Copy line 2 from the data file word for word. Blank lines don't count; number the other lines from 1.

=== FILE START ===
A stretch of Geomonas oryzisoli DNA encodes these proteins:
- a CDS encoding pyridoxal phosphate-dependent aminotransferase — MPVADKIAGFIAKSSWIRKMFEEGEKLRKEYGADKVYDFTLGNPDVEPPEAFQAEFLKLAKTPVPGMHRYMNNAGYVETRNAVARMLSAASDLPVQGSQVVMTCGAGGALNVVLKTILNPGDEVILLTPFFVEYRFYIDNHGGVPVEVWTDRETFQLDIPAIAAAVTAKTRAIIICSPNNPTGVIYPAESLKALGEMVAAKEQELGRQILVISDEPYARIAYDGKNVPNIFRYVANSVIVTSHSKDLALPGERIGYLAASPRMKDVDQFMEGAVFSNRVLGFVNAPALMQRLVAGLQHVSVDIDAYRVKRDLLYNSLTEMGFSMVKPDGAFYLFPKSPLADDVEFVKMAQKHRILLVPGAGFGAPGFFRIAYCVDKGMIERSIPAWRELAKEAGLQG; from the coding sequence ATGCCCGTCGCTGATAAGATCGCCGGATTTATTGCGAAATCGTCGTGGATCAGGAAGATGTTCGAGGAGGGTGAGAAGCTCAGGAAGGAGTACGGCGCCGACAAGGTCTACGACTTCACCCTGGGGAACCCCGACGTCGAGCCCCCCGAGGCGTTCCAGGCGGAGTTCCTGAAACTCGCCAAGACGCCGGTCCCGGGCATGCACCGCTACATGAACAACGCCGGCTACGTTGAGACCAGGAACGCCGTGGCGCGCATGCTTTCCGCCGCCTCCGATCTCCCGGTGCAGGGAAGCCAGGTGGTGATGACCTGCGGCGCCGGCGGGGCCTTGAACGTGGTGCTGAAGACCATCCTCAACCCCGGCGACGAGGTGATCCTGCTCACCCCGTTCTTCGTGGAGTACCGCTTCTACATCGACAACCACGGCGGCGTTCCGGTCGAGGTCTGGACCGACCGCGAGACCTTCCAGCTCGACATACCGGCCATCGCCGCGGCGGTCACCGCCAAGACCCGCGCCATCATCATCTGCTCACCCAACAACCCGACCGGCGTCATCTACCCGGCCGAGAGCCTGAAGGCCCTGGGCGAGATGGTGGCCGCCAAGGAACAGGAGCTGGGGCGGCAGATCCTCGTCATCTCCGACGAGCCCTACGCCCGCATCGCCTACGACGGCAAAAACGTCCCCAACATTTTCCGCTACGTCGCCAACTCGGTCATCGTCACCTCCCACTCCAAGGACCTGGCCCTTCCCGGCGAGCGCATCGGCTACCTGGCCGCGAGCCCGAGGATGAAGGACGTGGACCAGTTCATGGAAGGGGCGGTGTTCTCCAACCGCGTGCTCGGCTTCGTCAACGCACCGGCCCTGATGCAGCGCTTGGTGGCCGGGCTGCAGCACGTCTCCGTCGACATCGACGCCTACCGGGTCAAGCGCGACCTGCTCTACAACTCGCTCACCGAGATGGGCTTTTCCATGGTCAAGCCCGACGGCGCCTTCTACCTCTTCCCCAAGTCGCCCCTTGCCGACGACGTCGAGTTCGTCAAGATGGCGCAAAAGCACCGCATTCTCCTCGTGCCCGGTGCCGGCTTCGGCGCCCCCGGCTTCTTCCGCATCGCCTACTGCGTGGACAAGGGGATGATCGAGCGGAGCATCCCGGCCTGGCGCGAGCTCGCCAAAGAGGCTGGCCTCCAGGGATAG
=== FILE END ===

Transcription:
- a CDS encoding pyridoxal phosphate-dependent aminotransferase — MPVADKIAGFIAKSSWIRKMFEEGEKLRKEYGADKVYDFTLGNPDVEPPEAFQAEFLKLAKTPVPGMHRYMNNAGYVETRNAVARMLSAASDLPVQGSQVVMTCGAGGALNVVLKTILNPGDEVILLTPFFVEYRFYIDNHGGVPVEVWTDRETFQLDIPAIAAAVTAKTRAIIICSPNNPTGVIYPAESLKALGEMVAAKEQELGRQILVISDEPYARIAYDGKNVPNIFRYVANSVIVTSHSKDLALPGERIGYLAASPRMKDVDQFMEGAVFSNRVLGFVNAPALMQRLVAGLQHVSVDIDAYRVKRDLLYNSLTEMGFSMVKPDGAFYLFPKSPLADDVEFVKMAQKHRILLVPGAGFGAPGFFRIAYCVDKGMIERSIPAWRELAKEAGLQG; from the coding sequence ATGCCCGTCGCTGATAAGATCGCCGGATTTATTGCGAAATCGTCGTGGATCAGGAAGATGTTCGAGGAGGGTGAGAAGCTCAGGAAGGAGTACGGCGCCGACAAGGTCTACGACTTCACCCTGGGGAACCCCGACGTCGAGCCCCCCGAGGCGTTCCAGGCGGAGTTCCTGAAACTCGCCAAGACGCCGGTCCCGGGCATGCACCGCTACATGAACAACGCCGGCTACGTTGAGACCAGGAACGCCGTGGCGCGCATGCTTTCCGCCGCCTCCGATCTCCCGGTGCAGGGAAGCCAGGTGGTGATGACCTGCGGCGCCGGCGGGGCCTTGAACGTGGTGCTGAAGACCATCCTCAACCCCGGCGACGAGGTGATCCTGCTCACCCCGTTCTTCGTGGAGTACCGCTTCTACATCGACAACCACGGCGGCGTTCCGGTCGAGGTCTGGACCGACCGCGAGACCTTCCAGCTCGACATACCGGCCATCGCCGCGGCGGTCACCGCCAAGACCCGCGCCATCATCATCTGCTCACCCAACAACCCGACCGGCGTCATCTACCCGGCCGAGAGCCTGAAGGCCCTGGGCGAGATGGTGGCCGCCAAGGAACAGGAGCTGGGGCGGCAGATCCTCGTCATCTCCGACGAGCCCTACGCCCGCATCGCCTACGACGGCAAAAACGTCCCCAACATTTTCCGCTACGTCGCCAACTCGGTCATCGTCACCTCCCACTCCAAGGACCTGGCCCTTCCCGGCGAGCGCATCGGCTACCTGGCCGCGAGCCCGAGGATGAAGGACGTGGACCAGTTCATGGAAGGGGCGGTGTTCTCCAACCGCGTGCTCGGCTTCGTCAACGCACCGGCCCTGATGCAGCGCTTGGTGGCCGGGCTGCAGCACGTCTCCGTCGACATCGACGCCTACCGGGTCAAGCGCGACCTGCTCTACAACTCGCTCACCGAGATGGGCTTTTCCATGGTCAAGCCCGACGGCGCCTTCTACCTCTTCCCCAAGTCGCCCCTTGCCGACGACGTCGAGTTCGTCAAGATGGCGCAAAAGCACCGCATTCTCCTCGTGCCCGGTGCCGGCTTCGGCGCCCCCGGCTTCTTCCGCATCGCCTACTGCGTGGACAAGGGGATGATCGAGCGGAGCATCCCGGCCTGGCGCGAGCTCGCCAAAGAGGCTGGCCTCCAGGGATAG